Lastly, we found that both supporters and detractors are concerned about the order’s implementation.

Let me know what you think. I’d be happy to dig into this data a bit more. In addition, if anyone is curious and would like to do a follow-up analysis, please contact me to discuss the raw data file.

@TomHCAnderson

Ps. Stay tuned for Part II of this study, where we’ll explore what the rest of the world thinks about the order!

*Note: Responses (n=3,000) were collected via Google Surveys. Google Surveys allow researchers to reach a validated (U.S. General Population Representative) sample by intercepting people attempting to access high-quality online content—such as news, entertainment and reference sites—or who have downloaded the Google Opinion Rewards mobile app. These users answer up to 10 questions in exchange for access to the content or Google Play credit. Google provides additional respondent information across a variety of variables including source/publisher category, gender, age, geography, urban density, income, parental status, response time as well as google calculated weighting. Results are +/- 1.79% accurate at the 95% confidence interval.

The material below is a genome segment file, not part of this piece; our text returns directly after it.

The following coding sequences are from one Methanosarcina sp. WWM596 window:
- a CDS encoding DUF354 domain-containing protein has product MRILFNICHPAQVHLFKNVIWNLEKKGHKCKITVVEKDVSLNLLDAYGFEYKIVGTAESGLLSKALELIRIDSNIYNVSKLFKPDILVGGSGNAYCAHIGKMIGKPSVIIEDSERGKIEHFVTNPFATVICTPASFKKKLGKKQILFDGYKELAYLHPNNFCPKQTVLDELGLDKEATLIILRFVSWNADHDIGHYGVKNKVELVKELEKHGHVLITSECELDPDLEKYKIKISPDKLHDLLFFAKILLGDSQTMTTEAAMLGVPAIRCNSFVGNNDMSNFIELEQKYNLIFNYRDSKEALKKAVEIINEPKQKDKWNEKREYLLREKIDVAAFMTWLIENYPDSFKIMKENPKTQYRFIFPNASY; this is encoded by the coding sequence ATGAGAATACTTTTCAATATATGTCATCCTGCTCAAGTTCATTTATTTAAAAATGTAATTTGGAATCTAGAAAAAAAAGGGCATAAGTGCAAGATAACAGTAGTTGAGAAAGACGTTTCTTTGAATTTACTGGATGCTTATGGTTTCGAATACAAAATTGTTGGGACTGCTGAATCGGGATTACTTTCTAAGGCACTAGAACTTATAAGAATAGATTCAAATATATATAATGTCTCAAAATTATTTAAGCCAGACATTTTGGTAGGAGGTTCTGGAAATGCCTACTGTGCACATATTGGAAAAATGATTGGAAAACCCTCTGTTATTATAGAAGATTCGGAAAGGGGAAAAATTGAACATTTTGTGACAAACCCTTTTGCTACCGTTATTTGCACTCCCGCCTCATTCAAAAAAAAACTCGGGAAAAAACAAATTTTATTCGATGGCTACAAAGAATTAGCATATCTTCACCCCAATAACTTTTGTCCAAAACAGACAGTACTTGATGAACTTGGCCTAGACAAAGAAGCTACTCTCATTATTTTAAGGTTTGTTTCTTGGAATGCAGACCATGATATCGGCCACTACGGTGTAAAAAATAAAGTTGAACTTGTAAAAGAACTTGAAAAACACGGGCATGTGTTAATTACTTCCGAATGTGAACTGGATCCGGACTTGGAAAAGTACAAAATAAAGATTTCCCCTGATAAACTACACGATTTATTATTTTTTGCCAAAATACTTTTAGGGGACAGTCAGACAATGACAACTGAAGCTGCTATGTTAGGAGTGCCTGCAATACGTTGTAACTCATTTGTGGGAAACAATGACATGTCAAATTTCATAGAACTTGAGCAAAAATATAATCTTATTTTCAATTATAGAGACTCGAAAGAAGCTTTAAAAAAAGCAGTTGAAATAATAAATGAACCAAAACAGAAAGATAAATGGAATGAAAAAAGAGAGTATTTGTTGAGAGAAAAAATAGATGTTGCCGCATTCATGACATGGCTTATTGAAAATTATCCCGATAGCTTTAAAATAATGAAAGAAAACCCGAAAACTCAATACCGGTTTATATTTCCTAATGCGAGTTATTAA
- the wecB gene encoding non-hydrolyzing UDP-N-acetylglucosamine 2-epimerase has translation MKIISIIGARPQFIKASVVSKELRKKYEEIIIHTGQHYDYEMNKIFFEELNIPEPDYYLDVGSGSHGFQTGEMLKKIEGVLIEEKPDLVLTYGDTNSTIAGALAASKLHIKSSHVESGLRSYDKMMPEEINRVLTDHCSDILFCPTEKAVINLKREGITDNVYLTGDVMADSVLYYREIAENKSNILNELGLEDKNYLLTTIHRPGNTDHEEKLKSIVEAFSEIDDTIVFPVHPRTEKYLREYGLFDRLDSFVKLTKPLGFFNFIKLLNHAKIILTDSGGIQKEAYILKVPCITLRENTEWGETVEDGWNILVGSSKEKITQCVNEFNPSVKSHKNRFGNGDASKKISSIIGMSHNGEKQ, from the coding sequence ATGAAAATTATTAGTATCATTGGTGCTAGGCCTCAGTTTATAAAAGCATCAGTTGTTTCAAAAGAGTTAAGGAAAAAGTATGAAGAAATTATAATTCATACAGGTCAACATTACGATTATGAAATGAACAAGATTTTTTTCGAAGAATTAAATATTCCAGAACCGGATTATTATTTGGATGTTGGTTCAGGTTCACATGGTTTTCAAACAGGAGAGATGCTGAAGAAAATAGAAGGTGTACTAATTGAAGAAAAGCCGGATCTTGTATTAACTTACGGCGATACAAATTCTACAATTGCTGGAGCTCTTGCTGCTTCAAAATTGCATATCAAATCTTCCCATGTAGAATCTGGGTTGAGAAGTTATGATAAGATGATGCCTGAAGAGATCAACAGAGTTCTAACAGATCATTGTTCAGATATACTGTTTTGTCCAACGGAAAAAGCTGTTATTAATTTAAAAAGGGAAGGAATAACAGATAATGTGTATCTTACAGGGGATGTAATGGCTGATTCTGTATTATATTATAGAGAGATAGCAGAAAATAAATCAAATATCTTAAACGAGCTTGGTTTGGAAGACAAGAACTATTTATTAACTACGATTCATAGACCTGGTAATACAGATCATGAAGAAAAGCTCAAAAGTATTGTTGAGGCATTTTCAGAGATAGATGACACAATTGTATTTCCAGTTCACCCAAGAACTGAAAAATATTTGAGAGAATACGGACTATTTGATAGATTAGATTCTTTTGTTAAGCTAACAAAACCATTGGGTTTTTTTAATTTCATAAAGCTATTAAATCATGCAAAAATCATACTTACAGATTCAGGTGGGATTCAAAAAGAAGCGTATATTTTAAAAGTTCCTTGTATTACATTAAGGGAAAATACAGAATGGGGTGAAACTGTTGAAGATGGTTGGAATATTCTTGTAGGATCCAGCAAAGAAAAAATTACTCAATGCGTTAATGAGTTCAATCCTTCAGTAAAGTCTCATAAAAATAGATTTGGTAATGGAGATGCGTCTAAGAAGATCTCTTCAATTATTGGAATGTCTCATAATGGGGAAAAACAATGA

About Tom H. C. Anderson

Tom H. C. Anderson is the founder and managing partner of OdinText, a venture-backed firm based in Stamford, CT whose eponymous, patented SAS platform is used by Fortune 500 companies like Disney, Coca-Cola and Shell Oil to mine insights from complex, unstructured and mixed data. A recognized authority and pioneer in the field of text analytics with more than two decades of experience in market research, Anderson is the recipient of numerous awards for innovation from industry associations such as CASRO, ESOMAR and the ARF. He was named one of the “Four under 40” market research leaders by the American Marketing Association in 2010. He tweets under the handle @tomhcanderson.

25 thoughts on “What Americans Really Think about Trump’s Immigration Ban and Why”

  1. Very interesting research! I would be hesitant to say either group was more informed about the contents of the EO over the other group. That may be your opinion showing rather than objective research.
    I say this for 2 reasons: